If there is nothing in writing and signed by them that you have a say-so in what they do with their money, then there isn’t much an attorney can do. You would probably have to have them tested and proven unable to handle living on their own before you can stop them from handing out their money.
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If your SIL is living with a boyfriend who also has a Meth arrest, and they are both on probation/parole,, they may both be in violation of the terms of said parole. Call the Parole office and check into/report this. That should slow things down...
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I’m guessing that you are not their DPOA. Was now deceased brother DPOa?

If nobody’s dpoa, I’d bet the atty will suggest that you become their guardian as they cannot say no to former DIL. DPOA alone just doesn’t give you the level of control that is needed with mom who can’t say no & dad won’t override mom..... and a drug addled felon who knows how to manipulate. You will have to actively be their guardian & if you can’t be then the attorney will have a suggestion as to who to be named guardian that works for how your stat s guardianship laws run. 

Guardianship has a initial cost - 5k/9k range - but once your appointed you can be reimbursed from their assets. The good part is that you now will legally control their funds & assets so no more giving away of $ or transferring of assets. Folks can get smaller amount of spending $ or a debit card for shopping but no more full access to their funds by them.

For the “exploitation of a vulnerable adult” type of charge, you or your folks would have to contact APS and your folks would need to file in detail police reports & sign off on the reports. It sounds like enough $ that these are felony charges. Unless your parents are both willing to go to the mat in filing police reports to have her arrested, go to court, testify etc, it’s just a total idle threat. And DiL fully knows this, plus she can say they gifted $ to her and so not her fault they can’t remember.

I’d be concerned that if you do not become their guardian that the lovely meth couple will move in with your folks to supposedly “help” and once that happens will be hard to get rid of them. Meth heads are beyond crazy & it’s rare for them to rehabilitate to full function.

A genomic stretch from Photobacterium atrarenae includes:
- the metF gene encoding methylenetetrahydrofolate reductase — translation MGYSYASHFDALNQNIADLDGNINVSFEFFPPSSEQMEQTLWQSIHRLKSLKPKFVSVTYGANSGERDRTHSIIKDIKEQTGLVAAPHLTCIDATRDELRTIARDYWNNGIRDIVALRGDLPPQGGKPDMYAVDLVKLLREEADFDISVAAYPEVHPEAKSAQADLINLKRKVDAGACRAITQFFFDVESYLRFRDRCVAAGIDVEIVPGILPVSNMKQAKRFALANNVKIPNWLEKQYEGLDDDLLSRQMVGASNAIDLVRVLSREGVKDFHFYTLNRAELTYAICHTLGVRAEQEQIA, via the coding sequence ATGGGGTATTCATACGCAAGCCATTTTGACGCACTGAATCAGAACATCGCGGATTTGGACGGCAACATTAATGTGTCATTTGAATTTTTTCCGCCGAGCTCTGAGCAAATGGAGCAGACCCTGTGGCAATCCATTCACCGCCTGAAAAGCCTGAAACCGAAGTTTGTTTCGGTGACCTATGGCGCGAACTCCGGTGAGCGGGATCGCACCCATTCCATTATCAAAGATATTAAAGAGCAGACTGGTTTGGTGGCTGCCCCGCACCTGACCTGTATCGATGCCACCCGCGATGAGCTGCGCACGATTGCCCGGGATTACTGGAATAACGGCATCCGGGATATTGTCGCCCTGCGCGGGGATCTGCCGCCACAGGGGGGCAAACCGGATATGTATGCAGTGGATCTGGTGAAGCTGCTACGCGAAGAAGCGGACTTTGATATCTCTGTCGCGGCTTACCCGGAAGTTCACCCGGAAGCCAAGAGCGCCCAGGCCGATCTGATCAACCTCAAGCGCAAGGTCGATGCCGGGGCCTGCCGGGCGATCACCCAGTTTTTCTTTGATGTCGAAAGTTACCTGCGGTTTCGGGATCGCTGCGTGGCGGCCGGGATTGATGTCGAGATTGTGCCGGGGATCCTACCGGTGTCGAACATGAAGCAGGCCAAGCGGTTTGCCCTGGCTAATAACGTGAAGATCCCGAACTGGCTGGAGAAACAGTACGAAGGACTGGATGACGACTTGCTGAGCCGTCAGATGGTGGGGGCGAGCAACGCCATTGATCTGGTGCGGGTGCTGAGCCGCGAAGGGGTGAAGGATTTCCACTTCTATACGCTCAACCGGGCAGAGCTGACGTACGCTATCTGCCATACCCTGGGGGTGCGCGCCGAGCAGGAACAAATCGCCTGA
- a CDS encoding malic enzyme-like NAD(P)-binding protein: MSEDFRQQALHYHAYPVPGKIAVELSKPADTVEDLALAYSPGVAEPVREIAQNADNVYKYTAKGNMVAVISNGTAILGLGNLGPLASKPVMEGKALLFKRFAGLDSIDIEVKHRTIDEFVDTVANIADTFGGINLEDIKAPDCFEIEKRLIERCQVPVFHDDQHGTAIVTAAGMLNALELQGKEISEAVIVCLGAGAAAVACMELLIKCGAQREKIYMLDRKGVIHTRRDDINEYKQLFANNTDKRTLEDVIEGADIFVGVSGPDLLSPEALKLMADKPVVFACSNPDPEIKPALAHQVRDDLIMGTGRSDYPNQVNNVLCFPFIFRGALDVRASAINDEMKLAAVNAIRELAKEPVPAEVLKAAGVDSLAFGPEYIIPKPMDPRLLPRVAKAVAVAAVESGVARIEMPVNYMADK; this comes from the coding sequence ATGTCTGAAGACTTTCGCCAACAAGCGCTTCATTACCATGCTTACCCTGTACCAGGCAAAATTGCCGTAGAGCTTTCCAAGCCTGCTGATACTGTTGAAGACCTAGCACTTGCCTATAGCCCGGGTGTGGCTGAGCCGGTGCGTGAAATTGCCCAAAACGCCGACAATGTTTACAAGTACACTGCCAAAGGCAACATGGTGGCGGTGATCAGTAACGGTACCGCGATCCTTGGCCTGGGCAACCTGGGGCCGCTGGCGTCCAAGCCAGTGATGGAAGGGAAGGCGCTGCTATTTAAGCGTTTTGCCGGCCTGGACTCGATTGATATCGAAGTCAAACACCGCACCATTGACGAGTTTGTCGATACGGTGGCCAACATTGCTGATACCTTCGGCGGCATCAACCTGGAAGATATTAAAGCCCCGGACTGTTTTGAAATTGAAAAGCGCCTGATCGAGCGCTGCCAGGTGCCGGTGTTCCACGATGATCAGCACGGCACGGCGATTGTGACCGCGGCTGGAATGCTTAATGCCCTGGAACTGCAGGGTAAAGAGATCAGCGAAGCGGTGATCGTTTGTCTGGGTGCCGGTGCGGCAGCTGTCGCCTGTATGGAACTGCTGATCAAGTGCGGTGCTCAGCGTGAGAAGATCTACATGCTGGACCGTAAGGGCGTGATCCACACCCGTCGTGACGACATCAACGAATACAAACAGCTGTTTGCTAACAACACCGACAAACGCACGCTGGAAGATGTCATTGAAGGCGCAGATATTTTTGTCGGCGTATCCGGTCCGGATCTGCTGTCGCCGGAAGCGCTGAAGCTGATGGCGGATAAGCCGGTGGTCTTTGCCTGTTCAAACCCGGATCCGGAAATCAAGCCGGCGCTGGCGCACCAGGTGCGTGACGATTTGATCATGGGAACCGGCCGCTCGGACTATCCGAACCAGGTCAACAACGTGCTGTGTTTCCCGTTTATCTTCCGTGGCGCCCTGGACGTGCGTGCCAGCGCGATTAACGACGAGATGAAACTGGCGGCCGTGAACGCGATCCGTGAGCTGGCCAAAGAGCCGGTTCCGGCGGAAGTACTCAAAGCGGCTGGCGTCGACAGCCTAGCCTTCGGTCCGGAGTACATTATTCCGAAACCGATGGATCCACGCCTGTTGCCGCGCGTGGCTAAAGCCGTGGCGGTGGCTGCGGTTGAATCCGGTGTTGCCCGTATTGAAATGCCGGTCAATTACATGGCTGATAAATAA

Where did mom go after the argument with dad? 

Atty can pull their arrest records. I’d have the attorney do this on dil & her BF. It will likely be horrific. Also ask atty to pull the paperwork on your parents home and any other property they own. Just to make sure someone hasn’t added their name or had mom co-sign on debts that defaulted with lien placed. Meth heads are ruthless. 

On a tangent, was brothers unexpected death at all suspicious? Is there an Estate for your brother and who benefits?
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Shlomo, I'm not prying, but what are the reasons for which you think the POA might not have been properly executed? When will you be able to have an attorney review it? Given the situation, I think this is a top priority because you could be taking control now.

The issue of reporting to the parole board is an excellent idea. If your state has a department of corrections website with parolees listed, check it out and see what the restrictions are. In Michigan, they're listed, including such things as refraining from using drugs.

If the parole officer chooses to do so, he/she can issue a violation and arrange with police for immediate incarceration pending hearing.

If there are none preventing your brother's widow from contact with your parents, contact the parole board by phone, and make arrangements to either visit or speak with the parole officer. He/she might be able to add a restriction w/o going through the state Parole Board.

Parole officers are subject to strict guidelines and cannot reveal the source of any information you might provide to them. They can act quickly, VERY quickly, to address a potential inflammatory situation. Emphasize that DIL has obtained and continues to request funds from an elderly couple with some dementia.

That's predatory behavior, and definitely threatening to the life and welfare of your parents.

Even if you're kind of afraid of the SIL, there's a possibility that if the POA is in fact properly executed, you could get a Personal Protective Order (restraining order) to prevent SIL and BF from harassing your parents. If they continue, that would probably be a parole violation as well.

(If you seek a PPO, add your family as well, as the SIL and BF may turn against you.)